Lisa:

For sure it’s a catalyst and a catharsis. Right.

Heidi:

Totally. Yes. That is a perfect way to say it. Catalyst and catharsis. Yes, definitely. Yeah.

Lauren:

I like the idea of combining, you know, this, this idea that you said you’re seeking the truth. I just have this notion of, of diving deep into the research aspect of something, and then getting moved by an artwork done specifically by a person who has actually experienced the thing that you have written about. And that’s, I think that’s the thing is that, you know, like you were mentioning that art sort of opens that door inside of you in, in order to receive information. Right? It’s a really fast way of introducing you to a topic and hitting you at that, that spot where you, you can’t turn away. That’s what I think, when you’re talking about that kind of art, the art that is seeking to, to sort to either hold up that mirror or hold up a megaphone and say, hello, I need you to see this. And I I’ve encountered that in my own experience, looking at art where you’re, you’re, you’re stopped by something. And honestly, you don’t know why. And then I am the, I’m the, I’m the nerd that would stay in the library all day if I could too. And so I just have to dive deep into figure out my own personal reasons for doing that, but also why we as a collective community probably need to do the same thing.

Heidi:

As both of you are speaking and asking this question, talking about this, you know, we’re not just like blood and bones and tissues, you know, we really do have, consciousness, a soul, you know, and, and that needs to be nourished. And I think like, life can be very challenging and there’s a lot of things that are thrown at us at, and, and that, like that outlet of art keeps us revived, you know, it, revives, revives keeps us going, I think. Yeah.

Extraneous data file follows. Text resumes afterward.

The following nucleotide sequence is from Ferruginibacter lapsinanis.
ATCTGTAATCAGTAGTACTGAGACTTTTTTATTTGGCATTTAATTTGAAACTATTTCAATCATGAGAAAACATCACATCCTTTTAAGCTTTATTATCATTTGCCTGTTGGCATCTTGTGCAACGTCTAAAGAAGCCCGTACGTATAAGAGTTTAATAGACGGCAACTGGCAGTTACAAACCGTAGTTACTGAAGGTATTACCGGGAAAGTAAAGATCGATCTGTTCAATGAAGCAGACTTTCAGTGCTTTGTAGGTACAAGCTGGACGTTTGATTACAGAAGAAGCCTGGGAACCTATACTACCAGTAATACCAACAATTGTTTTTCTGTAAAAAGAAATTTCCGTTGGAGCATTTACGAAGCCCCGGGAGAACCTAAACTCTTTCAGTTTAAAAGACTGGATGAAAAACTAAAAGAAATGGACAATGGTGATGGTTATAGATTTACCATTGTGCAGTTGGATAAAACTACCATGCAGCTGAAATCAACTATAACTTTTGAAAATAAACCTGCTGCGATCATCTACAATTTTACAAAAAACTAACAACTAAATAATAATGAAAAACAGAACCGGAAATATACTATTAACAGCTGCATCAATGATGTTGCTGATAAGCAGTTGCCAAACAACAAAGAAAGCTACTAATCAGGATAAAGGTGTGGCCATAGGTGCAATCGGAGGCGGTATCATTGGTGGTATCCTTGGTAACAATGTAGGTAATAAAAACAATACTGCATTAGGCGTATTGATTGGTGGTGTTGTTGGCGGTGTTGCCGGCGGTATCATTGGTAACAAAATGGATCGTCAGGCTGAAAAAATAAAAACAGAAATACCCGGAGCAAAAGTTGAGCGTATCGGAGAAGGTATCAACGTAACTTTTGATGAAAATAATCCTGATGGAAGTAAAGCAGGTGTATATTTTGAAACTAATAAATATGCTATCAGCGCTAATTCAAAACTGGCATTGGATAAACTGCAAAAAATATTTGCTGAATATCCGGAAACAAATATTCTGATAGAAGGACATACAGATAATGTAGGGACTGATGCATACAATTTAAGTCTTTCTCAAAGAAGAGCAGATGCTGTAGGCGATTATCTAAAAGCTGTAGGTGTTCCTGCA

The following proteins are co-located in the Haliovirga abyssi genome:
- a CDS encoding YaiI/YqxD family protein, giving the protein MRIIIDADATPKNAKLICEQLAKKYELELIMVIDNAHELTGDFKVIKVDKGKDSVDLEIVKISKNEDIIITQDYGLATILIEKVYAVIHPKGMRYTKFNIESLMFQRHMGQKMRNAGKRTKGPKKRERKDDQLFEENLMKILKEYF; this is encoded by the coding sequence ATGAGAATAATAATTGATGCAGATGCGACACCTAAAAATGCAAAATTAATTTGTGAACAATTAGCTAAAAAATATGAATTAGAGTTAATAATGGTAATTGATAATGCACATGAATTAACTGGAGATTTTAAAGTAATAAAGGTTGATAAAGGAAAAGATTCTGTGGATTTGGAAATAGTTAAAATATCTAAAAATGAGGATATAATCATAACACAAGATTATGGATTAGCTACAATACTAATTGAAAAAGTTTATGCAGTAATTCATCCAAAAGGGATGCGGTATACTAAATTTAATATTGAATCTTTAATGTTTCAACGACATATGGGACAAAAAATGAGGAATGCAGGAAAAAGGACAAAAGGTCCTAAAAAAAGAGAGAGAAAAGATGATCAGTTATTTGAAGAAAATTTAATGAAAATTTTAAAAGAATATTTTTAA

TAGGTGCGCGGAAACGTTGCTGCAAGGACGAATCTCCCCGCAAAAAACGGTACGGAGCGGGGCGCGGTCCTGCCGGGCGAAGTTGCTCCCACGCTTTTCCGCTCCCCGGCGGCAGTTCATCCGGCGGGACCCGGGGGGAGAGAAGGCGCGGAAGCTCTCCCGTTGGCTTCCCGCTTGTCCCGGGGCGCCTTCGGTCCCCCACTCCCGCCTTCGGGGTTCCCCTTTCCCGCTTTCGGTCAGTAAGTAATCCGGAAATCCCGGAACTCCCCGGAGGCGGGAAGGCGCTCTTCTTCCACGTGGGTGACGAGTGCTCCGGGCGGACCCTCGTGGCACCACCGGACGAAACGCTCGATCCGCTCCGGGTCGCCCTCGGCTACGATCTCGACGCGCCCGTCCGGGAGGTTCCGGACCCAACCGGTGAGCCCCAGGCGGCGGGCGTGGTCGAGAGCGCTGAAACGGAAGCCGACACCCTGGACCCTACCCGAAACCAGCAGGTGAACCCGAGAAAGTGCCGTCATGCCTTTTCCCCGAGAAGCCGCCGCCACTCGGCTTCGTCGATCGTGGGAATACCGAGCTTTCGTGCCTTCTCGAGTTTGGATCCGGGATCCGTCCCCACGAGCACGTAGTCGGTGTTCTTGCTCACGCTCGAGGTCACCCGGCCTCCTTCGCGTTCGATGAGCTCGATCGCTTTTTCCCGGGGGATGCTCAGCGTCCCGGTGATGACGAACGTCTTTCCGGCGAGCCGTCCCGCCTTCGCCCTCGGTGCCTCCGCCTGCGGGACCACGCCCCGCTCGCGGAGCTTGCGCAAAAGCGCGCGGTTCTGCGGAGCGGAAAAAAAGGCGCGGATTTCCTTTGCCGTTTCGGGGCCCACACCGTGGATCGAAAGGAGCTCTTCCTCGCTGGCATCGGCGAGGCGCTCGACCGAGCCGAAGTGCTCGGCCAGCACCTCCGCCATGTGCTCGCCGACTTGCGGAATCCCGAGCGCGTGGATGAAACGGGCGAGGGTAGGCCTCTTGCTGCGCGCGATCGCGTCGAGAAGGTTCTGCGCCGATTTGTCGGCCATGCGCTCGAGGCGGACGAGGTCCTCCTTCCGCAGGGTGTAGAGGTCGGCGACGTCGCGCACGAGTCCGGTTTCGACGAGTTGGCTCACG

Lisa:

And I think it, I’m just thinking, I’m just thinking about the, the voices that are being heard, the women, and it’s so needed right now. And sometimes you kind of don’t think about that, you know, because we’re here and I’m here in Los Angeles. I don’t, you know what I mean? I, I, you know, and then it’s, it does open the doors and it’s, so it’s such a beautiful medium to show the world and to show the world and maybe to hit them in the face a lot of times, like, you know, guess what this girl in Afghanistan is experiencing this or this girl in Mexico, it’s like we are, and you’re right. It’s not like it speaks to consciousness and it speaks to the soul. So it’s, it’s the work you’re doing is really profound. It touches the, the heart.

Heidi:

Yes. Yeah. And, I mean, what’s also great about Women’s Voices Now is we’re not just in the world. So I mentioned our youth program, it’s called Girl’s Voices Now. And we work with girls who our ages 14 to 18 from the greater Los Angeles area. And their parents and caretakers entrust them to us for about five weeks in the summer to teach them how to make a short social change documentary film. And so they, and most, most often these girls are from Los Angeles. So they are interested in, in local issues affecting them, whether it’s body image, self care, immigration issues, you know, we have some incredible shorts made by teenagers on our website as well. And it’s just, it’s amazing. And, and so in creating, let’s see in helping them to tell their stories.

Heidi: